Sharp Sans

I’m adding Sharp Sans to my list of fonts I hope to find an opportunity to work with soon.


A description from Village Type & Design:

Sharp Sans injects some much needed humanism into the Futura model. With its sheered terminals and true italics, Sharp Sans combines the appealing typographic compensation of the grotesque, with the plump circular bowls of the geometric. The result is a typeface suited for both text and display use that breaths life into the genre of the geometric sans.

The new Sharp Type Foundry site’s hover & pan weight switcher is lots of fun

Stranger Things

Let’s just take a minute to bask in how cool everything associated with Stranger Things is. The synth tones of the opening credits and the appropriately evocative use of ITC Benguiat and ITC Avant Garde Gothic had me hooked. I love it like I love the Halt and Catch Fire intro.


The texture on the lighting and the way those G’s slide into the N’s… There’s so much to love.

And then I saw the Struzan-esque poster art done by Kyle Lambert. It’s right up my alley (having recently commissioned a similar work from Paul Shipper for The Many Faces Of), and it drives home the Stephen Spielberg & Stephen King inspiration around the show itself. 


I don’t know the television & film business, but I can’t imagine a world where this show exists without the internet, and thus, the Netflix create-your-own-content approach. More of this, please!

Update 7/20/16

Fonts In Use just published an excellent writeup with more detail about the show. Miguel Sanz also tracked down the creators of the main titles, Imaginary Forces.


Letterboxd is easily one of my favorite sites. I started logging movies in 2013, and began using it to find movies to watch shortly after. The community is great, and its reviews rarely (or never) reach Amazon Watch Instant levels of unhelpfulness. There are a few views I find incredibly useful on the site:

View the highest rated movies on Letterboxd. Sort by availibity (select your streaming service of choice), or filter to hide the ones you’ve already seen. Thanks (again) to the community, this list is top-notch.

There are piles of great lists to dig through. Here are some of my favorites:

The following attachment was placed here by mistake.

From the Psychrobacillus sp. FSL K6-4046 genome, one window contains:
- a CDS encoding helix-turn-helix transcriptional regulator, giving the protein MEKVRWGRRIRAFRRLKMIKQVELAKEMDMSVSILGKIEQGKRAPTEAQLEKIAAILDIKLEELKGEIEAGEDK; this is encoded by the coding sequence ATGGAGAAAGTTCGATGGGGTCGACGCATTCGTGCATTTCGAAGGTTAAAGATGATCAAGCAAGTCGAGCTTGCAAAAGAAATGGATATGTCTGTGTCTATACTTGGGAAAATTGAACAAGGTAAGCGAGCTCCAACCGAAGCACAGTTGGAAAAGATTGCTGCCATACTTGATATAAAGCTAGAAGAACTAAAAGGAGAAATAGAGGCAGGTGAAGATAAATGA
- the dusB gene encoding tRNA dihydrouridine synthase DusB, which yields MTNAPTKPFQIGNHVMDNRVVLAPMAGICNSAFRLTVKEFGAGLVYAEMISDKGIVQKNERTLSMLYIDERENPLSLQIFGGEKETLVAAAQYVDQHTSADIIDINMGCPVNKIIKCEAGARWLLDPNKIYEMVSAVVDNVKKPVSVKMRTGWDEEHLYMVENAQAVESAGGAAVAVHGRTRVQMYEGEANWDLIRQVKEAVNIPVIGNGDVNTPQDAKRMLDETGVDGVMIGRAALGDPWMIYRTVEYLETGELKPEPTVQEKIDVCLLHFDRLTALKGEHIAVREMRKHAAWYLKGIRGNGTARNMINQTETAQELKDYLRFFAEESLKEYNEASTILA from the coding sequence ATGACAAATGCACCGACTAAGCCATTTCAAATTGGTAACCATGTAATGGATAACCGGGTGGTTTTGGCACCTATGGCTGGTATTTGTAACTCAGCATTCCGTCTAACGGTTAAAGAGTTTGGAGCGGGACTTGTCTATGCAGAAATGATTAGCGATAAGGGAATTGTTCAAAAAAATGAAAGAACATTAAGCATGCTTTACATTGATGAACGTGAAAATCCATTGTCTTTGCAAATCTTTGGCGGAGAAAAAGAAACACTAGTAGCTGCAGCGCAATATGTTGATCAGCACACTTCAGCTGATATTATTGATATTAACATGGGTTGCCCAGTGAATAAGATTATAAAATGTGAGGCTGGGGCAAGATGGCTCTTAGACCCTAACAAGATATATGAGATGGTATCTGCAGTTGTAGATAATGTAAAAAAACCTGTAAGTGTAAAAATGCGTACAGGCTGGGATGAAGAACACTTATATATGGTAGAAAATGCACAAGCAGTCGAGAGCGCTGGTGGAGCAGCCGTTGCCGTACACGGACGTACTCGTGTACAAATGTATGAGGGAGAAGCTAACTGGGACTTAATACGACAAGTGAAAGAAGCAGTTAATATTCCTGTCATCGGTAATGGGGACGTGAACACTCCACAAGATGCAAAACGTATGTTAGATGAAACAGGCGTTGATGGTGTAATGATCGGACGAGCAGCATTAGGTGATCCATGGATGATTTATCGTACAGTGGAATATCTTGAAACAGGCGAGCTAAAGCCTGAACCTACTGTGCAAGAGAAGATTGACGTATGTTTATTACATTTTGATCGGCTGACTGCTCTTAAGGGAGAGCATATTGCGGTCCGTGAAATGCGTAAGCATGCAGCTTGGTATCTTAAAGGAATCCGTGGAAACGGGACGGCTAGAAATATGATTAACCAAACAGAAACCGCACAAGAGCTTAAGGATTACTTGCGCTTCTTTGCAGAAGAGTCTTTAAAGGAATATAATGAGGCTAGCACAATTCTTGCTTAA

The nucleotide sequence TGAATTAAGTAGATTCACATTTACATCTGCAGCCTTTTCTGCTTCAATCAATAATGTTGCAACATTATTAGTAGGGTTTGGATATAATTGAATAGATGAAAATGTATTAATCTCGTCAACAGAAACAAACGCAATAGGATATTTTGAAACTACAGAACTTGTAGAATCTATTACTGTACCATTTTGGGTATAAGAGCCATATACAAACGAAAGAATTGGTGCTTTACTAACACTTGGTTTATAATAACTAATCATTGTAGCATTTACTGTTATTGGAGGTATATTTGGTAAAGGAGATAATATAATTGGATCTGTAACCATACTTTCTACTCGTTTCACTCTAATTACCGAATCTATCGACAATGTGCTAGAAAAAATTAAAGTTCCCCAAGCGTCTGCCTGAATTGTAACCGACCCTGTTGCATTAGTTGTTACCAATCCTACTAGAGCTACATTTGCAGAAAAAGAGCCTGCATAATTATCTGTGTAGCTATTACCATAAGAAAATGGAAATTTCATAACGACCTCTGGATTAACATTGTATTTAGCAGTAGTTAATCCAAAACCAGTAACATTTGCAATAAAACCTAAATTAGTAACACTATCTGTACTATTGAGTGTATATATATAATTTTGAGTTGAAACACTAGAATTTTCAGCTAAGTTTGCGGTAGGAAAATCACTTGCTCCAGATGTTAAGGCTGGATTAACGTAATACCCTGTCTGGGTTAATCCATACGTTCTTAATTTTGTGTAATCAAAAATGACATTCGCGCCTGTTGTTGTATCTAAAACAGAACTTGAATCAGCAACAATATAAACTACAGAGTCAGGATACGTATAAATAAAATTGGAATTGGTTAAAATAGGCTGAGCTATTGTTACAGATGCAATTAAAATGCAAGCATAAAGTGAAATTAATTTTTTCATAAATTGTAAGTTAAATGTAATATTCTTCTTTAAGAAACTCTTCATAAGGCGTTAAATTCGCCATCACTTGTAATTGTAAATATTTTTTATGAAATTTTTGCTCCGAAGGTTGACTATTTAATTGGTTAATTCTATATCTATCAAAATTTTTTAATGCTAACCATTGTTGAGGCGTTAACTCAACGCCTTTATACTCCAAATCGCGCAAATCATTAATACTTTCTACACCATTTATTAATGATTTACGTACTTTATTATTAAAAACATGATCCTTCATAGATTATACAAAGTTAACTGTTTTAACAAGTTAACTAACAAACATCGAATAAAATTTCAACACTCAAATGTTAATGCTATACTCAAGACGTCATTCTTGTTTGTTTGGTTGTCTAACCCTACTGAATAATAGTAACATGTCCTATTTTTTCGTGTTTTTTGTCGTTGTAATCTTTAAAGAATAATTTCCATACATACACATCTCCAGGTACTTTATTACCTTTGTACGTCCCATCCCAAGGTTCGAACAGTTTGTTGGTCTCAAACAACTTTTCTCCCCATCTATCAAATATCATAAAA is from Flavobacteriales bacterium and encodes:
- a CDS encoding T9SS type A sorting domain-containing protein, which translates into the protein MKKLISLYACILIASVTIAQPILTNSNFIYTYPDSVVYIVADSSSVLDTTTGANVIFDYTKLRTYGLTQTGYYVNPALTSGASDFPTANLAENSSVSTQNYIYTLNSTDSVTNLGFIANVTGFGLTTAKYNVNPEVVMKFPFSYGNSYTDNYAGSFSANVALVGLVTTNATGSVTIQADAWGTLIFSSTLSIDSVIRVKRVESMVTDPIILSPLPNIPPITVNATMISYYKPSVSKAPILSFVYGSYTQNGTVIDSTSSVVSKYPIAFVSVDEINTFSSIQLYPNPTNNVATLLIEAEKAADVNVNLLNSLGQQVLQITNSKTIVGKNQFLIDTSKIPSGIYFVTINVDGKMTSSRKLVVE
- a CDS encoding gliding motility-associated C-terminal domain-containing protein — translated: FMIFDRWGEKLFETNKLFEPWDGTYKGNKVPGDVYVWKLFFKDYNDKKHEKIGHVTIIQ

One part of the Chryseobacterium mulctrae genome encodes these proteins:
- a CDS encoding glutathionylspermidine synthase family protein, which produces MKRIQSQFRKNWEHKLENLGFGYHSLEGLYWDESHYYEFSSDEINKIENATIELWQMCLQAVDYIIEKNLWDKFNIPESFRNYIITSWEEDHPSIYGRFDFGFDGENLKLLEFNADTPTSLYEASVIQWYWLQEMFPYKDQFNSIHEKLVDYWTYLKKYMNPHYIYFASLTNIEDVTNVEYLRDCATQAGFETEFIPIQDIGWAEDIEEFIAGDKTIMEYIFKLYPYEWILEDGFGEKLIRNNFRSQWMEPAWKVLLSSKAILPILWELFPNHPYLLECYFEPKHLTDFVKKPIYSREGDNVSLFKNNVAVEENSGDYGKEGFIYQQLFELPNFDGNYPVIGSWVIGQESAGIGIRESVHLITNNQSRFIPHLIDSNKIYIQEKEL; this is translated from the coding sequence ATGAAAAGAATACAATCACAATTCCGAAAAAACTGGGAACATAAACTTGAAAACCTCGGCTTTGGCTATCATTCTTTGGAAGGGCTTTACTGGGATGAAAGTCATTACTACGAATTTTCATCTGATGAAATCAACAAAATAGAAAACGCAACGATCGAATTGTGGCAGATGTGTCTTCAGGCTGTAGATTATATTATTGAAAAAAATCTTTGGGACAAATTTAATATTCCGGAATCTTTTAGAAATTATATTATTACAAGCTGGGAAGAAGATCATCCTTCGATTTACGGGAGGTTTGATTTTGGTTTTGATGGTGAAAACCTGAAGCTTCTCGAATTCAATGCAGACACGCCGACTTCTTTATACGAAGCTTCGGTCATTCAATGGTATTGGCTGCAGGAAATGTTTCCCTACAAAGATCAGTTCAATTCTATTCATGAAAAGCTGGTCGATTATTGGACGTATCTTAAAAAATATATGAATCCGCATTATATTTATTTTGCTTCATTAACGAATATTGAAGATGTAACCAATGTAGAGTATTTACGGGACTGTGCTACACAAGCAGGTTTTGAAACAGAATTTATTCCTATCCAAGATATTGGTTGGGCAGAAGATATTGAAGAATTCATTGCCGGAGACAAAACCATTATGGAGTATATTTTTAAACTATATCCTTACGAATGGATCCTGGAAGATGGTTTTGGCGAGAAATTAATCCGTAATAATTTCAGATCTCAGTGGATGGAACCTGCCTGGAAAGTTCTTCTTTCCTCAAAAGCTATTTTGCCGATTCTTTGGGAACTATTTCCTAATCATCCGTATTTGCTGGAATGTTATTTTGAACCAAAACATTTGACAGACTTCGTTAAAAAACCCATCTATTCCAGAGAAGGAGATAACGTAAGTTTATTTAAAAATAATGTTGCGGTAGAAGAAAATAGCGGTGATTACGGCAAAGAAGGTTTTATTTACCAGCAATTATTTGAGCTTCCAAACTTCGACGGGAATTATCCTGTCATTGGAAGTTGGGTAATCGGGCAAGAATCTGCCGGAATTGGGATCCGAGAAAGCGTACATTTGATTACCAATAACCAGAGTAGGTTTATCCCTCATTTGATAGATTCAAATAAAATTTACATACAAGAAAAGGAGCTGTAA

(See also: 2014 & 2015) If you regularly log/add films (in addition to marking them as liked or watched), you are rewarded with a year in review page. In part, the pages inspired me to be more purposeful about what I watch. Instead of just using trailers and recommendation engines to find movies, I think more about influences, themes, and directors.

These days I follow directors more than actors or franchises—recently enjoying Hitchcock and Mann streaks. I’ll watch most/all of a director’s films over the course of weeks/months and see where the thread leads. With Hitchcock, it led me to wonder what else Joseph Cotton starred in, which led to discovering Touch of Evil and The Third Man.

I’ve been in a boat similar to Khoi for a while—wanting to spend less of my screen time on television and more on movies. Letterboxd has added structure and purpose to that endeavor.

Ok. Sign up, get the app, and go pro!

Com Truise

I always get excited when I see a new release from Com Truise. The album art is consistently great…


Fuck, That’s Delicious with Action Bronson

I’ve been thoroughly enjoying this new web series featuring rapper/chef Action Bronson. He seems to know his stuff culinarily, and his strong personality somehow disarms others—resulting in some surprisingly candid interviews.

My favorite episode so far features Top Chef competitor, Isaac Toups.

Native CSS Variables

I’ve been using Sass variables for quite a while, so I’m interested to see how native CSS variables (AKA CSS custom properties) compare to preprocessor variables. 

Philip Walton does a great job of explaining the difference between native and preprocessor variables. He also outlines some potential uses in his post. I like that he calls out “CSS custom properties” as being the more accurate (and in my opinion, more intuitive) term …

CSS preprocessors are fantastic tools, but their variables are static and lexically scoped. Native CSS variables, on the other hand, are an entirely different kind of variable: they’re dynamic, and they’re scoped to the DOM. In fact, I think it’s confusing to call them variables at all. They’re actually CSS properties, which gives them an entirely different set of capabilities and allows them to solve an entirely different set of problems.

Pretty cool stuff—don’t miss the helpful CodePen demos he made to accompany the post. (1 & 2)